Early voting starts today here in Texas. For the first time in my life, I will vote in a midterm election, and when I do, I will vote for Beto O’Rourke for Texas senator. In the past, I’ve tried to keep my political views away from the prying eyes of the internet, but today, I’m breaking my silence. For most of my life, I’ve leaned just right of center. Over the last five years, all sorts of cultural and political events have formed a perfect storm strong enough to blow me to the left.
I’ve also been an evangelical my whole life. From the very first conversation I can remember about how Christians ought to vote, one issue stood above all the rest in terms of importance: abortion. Though I’ve always been quite moderate politically, in times of doubt, my pro-life stance guided me quietly back to the right. So why have I made my leftward drift public now? And how can I and others like me, who disagree with abortion, stomach voting for someone like O’Rourke, who has a clear pro-choice voting record?
According the the New York Times, I’m not alone in my experience. A recent piece from Elisabeth Dias discusses the growing trend of white evangelical women who support O’Rourke. In her article, Dias emphasizes the social justice concerns underlying most of the women’s support for Beto. Abortion comes up only briefly, in an interview with Tess Clarke, who says, “I care as much about babies at the border as I do about babies at the womb.”
I agree with Clarke’s sentiment inasmuch as it encourages greater nuance in the discussion of what it means to be truly “pro-life” across a variety of situations, but her statement may overlook the fact that Ted Cruz actually pushed for legislation to keep border families together this summer. Neither the pro-choice versus pro-life debate nor the O’Rourke versus Cruz contest boils down to anything as simple as unborn babies versus border babies.
My overall reasons for supporting Beto O’Rourke are far more complicated than those presented in the New York Times article, and I certainly didn’t gloss over my pro-life views in coming to my decision. If you and I could sit down over many cups of coffee, I might talk about how I think Evangelicals have been pawns in the right’s power game, with pro-life legislation serving as an elusive prize that has convinced them to overlook some dubious ethical decisions. I might tell you how both Democrats and Republicans have tried to take credit for a decline in abortions over the last ten years, and how neither has the data to actually support that claim. I might talk about how Brett Kavanaugh, the right’s great hope for overturning Roe v. Wade, made it to the bench partly on the strength of his claim to senator Susan Collins that Roe v. Wade is “a long-established precedent,” and “not something to be trimmed, narrowed, discarded, or overlooked.”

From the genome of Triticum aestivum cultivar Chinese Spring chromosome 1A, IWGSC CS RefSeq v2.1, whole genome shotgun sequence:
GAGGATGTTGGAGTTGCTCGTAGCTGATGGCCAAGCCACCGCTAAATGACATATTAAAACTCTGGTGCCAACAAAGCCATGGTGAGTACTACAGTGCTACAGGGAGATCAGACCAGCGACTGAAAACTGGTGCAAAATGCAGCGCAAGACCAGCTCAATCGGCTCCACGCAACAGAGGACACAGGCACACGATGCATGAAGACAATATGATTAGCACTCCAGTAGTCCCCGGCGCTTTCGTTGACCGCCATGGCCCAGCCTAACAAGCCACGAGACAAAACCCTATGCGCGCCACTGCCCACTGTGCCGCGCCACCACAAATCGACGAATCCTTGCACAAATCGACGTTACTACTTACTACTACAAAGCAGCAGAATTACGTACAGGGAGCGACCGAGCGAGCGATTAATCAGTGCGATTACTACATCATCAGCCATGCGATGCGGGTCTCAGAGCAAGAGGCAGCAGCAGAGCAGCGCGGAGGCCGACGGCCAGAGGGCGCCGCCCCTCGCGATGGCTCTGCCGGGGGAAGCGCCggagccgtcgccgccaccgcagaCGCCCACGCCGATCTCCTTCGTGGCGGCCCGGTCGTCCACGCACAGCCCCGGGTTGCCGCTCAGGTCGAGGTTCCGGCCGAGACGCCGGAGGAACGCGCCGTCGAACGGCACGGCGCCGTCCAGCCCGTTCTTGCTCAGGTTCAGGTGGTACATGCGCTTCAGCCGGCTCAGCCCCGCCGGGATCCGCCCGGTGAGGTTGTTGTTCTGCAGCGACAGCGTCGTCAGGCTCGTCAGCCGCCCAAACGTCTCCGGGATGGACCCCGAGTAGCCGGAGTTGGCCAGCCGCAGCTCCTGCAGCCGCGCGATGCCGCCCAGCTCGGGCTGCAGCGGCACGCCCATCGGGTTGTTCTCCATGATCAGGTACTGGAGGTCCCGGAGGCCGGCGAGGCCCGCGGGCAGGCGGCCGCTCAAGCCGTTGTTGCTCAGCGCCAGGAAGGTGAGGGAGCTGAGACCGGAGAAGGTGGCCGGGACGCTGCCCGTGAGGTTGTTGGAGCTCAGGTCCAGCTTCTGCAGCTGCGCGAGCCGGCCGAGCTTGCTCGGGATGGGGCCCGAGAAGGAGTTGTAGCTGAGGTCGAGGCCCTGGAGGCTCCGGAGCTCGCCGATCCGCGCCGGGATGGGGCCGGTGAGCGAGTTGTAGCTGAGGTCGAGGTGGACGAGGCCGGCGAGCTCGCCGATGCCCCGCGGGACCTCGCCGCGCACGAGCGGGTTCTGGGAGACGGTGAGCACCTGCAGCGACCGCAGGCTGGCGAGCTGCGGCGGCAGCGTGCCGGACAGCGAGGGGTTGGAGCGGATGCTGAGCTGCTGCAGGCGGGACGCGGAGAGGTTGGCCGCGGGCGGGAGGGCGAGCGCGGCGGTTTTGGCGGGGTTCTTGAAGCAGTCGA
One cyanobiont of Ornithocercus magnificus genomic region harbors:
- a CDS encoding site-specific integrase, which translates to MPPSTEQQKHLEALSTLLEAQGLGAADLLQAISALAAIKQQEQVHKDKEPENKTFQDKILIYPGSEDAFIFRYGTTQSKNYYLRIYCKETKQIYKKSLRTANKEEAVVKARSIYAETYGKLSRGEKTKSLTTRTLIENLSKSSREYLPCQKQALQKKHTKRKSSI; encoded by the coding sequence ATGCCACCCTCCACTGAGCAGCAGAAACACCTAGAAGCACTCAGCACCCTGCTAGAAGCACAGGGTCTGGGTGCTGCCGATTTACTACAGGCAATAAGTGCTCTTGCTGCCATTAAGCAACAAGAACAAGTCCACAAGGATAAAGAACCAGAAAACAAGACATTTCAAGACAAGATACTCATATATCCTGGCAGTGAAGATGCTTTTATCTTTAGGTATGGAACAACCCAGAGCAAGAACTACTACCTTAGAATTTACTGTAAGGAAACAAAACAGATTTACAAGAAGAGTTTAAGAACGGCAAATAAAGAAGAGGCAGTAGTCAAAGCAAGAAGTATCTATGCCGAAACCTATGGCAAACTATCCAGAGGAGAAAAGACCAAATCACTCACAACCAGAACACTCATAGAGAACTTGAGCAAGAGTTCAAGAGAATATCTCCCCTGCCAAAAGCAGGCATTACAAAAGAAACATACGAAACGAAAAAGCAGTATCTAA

Had we coffee enough and time, I’d talk about all these issues and many more. But this is the blogosphere; we have to take our coffee to go. So let me leave you with this:
I want my vote to support a candidate who will work for better education, better access to healthcare and contraception, better parental leave options for both mothers and fathers, better options for minimum wage earners, and better discussions about sexual assault. I believe that those are the kinds of changes that will reduce a woman’s likelihood to feel as if abortion is her only option. In other words, I’m not so much pro-choice as I am pro-choices. At this point in my thinking, I believe that better choices for women, ranging from choices about education to health to jobs will lead to fewer abortions. And since that’s my goal, I’m going to support a candidate who I believe will fight for those choices.
And here, reasonable people disagree, of course — and that’s as it should be! I would love to see a society in which healthy political disagreement and discourse thrives. The problem is that for virtually my whole life, many of my fellow evangelicals have implied that voting for a pro-choice candidate is tantamount to heresy. So, to my pro-life-voting evangelical friends, please hear me: I, too, long for a world with fewer abortions. I believe that voting for Beto O’Rourke may be a small step in bringing that world about. Feel free to disagree with me. But please, don’t condemn me.